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LeBron James Is Giving Athletes the Last Word With Video Project 'Uninterrupted'

LeBron and his business partners are building a full-fledged media company.

Kurt Wagner

When Cleveland Cavaliers star LeBron James arrived in San Francisco last week for the NBA Finals, he stepped off the bus at the Four Seasons hotel on Market Street and made a beeline inside, headphones presumably drowning out the shouts of “LeBron!” coming from press and fans.

After a five-hour flight, he needed to get his body moving; he said he’d feel better about himself once he got a little sweat going. LeBron went straight to the hotel gym for some treadmill work and balance drills with team trainers.

I know this because I saw video of it. Not a video shot by ESPN or NBC or ABC, or one posted to Vine or Instagram or Facebook. James swears off social media during the NBA playoffs, but this year, he’s posting short behind-the-scenes videos like this to Bleacher Report as part of his latest media endeavor: “Uninterrupted.”

James is one of the most popular athletes on the planet, and he’s capitalizing on it off the court. He brings in more than $40 million in endorsement deals a year, and he started his own media company back in 2008, Spring Hill Productions, with childhood friend and business partner Maverick Carter.

This is where “Uninterrupted” comes into play. Launched on Christmas Day, “Uninterrupted” is essentially a reality show, a way for athletes to record short video diaries from their smartphones and say whatever they want without having to answer to a scrum of reporters dictating the conversation. The idea came to James last summer when he announced in a Sports Illustrated essay that he was returning to his hometown Cleveland Cavaliers.

“We do the normal media bunch, but sometimes they only give you what they want people to hear,” James told Re/code on Friday after a shoot-around at Oracle Arena in Oakland. “I talked to Maverick, I told him, ‘I want to give [my fans] the uncut, unedited version right then and there of what my thoughts are.'”

 James works out in front of the media at Oracle Arena between the first and second games of the NBA Finals.
James works out in front of the media at Oracle Arena between the first and second games of the NBA Finals.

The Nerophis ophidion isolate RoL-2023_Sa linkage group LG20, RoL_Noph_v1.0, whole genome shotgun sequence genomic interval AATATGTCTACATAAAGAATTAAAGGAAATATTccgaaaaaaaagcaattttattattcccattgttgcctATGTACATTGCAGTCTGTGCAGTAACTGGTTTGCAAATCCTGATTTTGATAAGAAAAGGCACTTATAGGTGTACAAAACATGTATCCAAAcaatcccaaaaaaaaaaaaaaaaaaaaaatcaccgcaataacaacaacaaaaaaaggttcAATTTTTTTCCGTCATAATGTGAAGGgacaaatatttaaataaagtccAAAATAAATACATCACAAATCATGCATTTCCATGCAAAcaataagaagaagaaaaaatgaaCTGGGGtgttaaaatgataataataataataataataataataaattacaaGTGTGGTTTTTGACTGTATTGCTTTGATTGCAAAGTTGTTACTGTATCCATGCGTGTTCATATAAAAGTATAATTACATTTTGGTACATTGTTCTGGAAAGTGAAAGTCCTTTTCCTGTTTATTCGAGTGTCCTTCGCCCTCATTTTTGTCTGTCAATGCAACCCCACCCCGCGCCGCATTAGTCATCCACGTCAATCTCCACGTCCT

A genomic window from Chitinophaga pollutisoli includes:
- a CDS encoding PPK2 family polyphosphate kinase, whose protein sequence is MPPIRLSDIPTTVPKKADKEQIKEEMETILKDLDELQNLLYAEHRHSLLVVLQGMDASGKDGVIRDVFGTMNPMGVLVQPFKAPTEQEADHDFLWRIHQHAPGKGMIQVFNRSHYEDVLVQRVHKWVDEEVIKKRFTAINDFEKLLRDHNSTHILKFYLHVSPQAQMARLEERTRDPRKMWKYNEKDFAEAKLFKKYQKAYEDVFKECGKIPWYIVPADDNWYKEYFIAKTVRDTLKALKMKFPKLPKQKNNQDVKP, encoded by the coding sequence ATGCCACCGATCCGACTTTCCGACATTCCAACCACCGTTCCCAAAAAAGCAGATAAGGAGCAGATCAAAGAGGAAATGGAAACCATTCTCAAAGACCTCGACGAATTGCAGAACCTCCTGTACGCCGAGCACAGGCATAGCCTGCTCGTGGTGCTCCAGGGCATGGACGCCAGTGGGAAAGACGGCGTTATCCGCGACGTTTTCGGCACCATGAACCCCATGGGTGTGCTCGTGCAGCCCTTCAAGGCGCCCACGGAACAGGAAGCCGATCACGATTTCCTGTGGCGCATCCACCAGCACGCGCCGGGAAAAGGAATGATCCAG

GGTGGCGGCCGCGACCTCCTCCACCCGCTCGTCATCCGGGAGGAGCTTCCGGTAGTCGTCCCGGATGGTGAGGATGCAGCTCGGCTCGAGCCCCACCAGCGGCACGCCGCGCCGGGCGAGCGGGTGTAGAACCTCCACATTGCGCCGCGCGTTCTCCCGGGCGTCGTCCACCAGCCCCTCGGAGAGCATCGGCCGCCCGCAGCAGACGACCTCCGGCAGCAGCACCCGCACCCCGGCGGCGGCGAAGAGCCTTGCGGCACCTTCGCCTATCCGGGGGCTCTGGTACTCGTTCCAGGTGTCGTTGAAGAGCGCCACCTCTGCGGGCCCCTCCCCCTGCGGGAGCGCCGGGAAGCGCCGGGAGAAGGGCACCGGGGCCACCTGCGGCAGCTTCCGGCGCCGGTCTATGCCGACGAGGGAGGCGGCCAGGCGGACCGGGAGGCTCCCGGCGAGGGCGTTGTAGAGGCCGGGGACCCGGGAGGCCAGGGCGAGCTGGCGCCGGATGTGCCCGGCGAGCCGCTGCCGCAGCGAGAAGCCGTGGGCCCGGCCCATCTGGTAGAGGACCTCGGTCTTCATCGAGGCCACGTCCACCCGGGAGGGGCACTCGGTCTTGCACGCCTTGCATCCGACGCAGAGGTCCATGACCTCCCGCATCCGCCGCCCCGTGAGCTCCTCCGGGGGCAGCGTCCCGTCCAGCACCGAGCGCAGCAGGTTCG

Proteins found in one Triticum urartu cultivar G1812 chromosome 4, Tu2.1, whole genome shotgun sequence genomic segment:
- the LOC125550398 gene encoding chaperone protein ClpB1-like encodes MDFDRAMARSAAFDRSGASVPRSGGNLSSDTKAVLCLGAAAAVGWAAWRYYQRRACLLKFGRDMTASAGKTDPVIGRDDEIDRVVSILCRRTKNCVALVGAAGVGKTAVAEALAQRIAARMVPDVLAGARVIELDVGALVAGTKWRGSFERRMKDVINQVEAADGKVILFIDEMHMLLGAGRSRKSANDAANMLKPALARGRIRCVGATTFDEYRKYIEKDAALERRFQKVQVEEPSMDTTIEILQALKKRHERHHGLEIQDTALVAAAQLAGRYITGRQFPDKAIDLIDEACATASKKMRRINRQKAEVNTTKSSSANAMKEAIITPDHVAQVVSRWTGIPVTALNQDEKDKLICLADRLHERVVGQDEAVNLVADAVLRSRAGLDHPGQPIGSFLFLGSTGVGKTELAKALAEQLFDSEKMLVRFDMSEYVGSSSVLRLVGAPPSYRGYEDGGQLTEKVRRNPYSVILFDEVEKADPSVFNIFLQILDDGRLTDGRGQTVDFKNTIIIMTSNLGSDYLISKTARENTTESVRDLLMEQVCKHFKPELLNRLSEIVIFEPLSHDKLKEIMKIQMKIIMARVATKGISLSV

Kurt Wagner

Until now, videos have been recorded by players themselves on their own smartphones as a conscious effort to create content on mobile devices that will ultimately be consumed on mobile devices, Carter said. But Spring Hill has greater ambitions than selfie testimonials. Throughout the playoffs, Spring Hill-hired videographers have been trailing both James and Warriors forward Draymond Green, editing B-roll and other off-court footage on top of the interviews.

It’s the kind of behind-the-scenes access that sports fans gobble up like candy, and where Carter says he envisions the project going.

“This is not just about LeBron,” Carter told Re/code. “[We want] athletes who want to deliver unique insight, who want to take fans deeper. They want to show fans something that other news outlets don’t show.”

In just six months, Spring Hill has turned “Uninterrupted” into a nice little business. The company has about a dozen players using the platform, including outspoken Seattle Seahawks cornerback Richard Sherman and the New England Patriots’ resident party boy Rob Gronkowski. Verizon is sponsoring the entire project, in which Bleacher Report and Spring Hill are working off an advertising revenue split.

The partnership with Turner (which owns Bleacher Report) is exclusive, but strictly a content one — Turner hasn’t invested in Spring Hill at this point, according to people familiar with the relationship. The idea is that Bleacher Report has an established audience eager for video content, which James and Co. provide, explained Bleacher Report General Manager Dorth Raphaely.

Bleacher Report then provides the reach; the most popular videos from the project have garnered hundreds of thousands to low millions of views apiece.

But why hand the content over to Bleacher Report at all? Or why not post to an existing platform like Instagram or Facebook, where James has a combined 32 million fans and followers? It seems that an exclusive interview with LeBron James could drive traffic no matter where it lives online.

“I’m not focused on driving [fans] to a URL,” Carter explained. “We’re going to take the content to where people are.”

Carter’s idea is one shared by other successful Web properties including BuzzFeed and presumably others that are handing over content to platforms such as Facebook and Snapchat. It will likely be key to “Uninterrupted’s” future success.

Spring Hill isn’t the only company trying to give athletes their own voice. Longtime Yankees shortstop Derek Jeter recently launched The Players’ Tribune, a media platform for first-person stories from athletes. There’s no shortage of video content in the world, and even exclusive content from James and other star athletes will have to fight through the noise.

But fight it will. James says Spring Hill is recruiting other athletes for the platform, and Carter has plans to create more of the professionally produced content they’ve been making during the playoffs.

“‘Uninterrupted’ is going to do some original [shows] and build into a bigger network,” Carter said. “We’re going to do some other produced, original, snackable episodic shows on the network. … Now the athlete gets a chance to talk about what’s important to them also.”

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